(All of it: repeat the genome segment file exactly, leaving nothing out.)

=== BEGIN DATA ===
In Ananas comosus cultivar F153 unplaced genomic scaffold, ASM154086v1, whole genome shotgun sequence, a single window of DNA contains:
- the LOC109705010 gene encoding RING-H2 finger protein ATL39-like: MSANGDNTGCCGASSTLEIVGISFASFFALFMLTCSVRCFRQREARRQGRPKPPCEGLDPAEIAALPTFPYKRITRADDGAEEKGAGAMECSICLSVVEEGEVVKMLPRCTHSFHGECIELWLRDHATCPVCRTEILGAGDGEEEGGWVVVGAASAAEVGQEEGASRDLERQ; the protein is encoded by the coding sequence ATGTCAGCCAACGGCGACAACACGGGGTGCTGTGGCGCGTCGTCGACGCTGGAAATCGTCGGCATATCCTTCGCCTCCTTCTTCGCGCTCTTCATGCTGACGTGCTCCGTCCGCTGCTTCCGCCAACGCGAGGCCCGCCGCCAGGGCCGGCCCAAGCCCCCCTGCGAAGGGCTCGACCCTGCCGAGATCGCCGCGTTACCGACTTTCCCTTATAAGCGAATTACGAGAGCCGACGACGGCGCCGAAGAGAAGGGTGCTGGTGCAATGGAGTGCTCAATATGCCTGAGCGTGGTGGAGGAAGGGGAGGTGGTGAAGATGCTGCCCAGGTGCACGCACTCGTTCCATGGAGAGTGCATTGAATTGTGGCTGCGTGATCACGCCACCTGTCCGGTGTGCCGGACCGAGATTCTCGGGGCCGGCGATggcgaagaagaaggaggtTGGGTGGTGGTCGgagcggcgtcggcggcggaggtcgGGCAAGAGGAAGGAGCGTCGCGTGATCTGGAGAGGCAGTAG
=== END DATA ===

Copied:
In Ananas comosus cultivar F153 unplaced genomic scaffold, ASM154086v1, whole genome shotgun sequence, a single window of DNA contains:
- the LOC109705010 gene encoding RING-H2 finger protein ATL39-like: MSANGDNTGCCGASSTLEIVGISFASFFALFMLTCSVRCFRQREARRQGRPKPPCEGLDPAEIAALPTFPYKRITRADDGAEEKGAGAMECSICLSVVEEGEVVKMLPRCTHSFHGECIELWLRDHATCPVCRTEILGAGDGEEEGGWVVVGAASAAEVGQEEGASRDLERQ; the protein is encoded by the coding sequence ATGTCAGCCAACGGCGACAACACGGGGTGCTGTGGCGCGTCGTCGACGCTGGAAATCGTCGGCATATCCTTCGCCTCCTTCTTCGCGCTCTTCATGCTGACGTGCTCCGTCCGCTGCTTCCGCCAACGCGAGGCCCGCCGCCAGGGCCGGCCCAAGCCCCCCTGCGAAGGGCTCGACCCTGCCGAGATCGCCGCGTTACCGACTTTCCCTTATAAGCGAATTACGAGAGCCGACGACGGCGCCGAAGAGAAGGGTGCTGGTGCAATGGAGTGCTCAATATGCCTGAGCGTGGTGGAGGAAGGGGAGGTGGTGAAGATGCTGCCCAGGTGCACGCACTCGTTCCATGGAGAGTGCATTGAATTGTGGCTGCGTGATCACGCCACCTGTCCGGTGTGCCGGACCGAGATTCTCGGGGCCGGCGATggcgaagaagaaggaggtTGGGTGGTGGTCGgagcggcgtcggcggcggaggtcgGGCAAGAGGAAGGAGCGTCGCGTGATCTGGAGAGGCAGTAG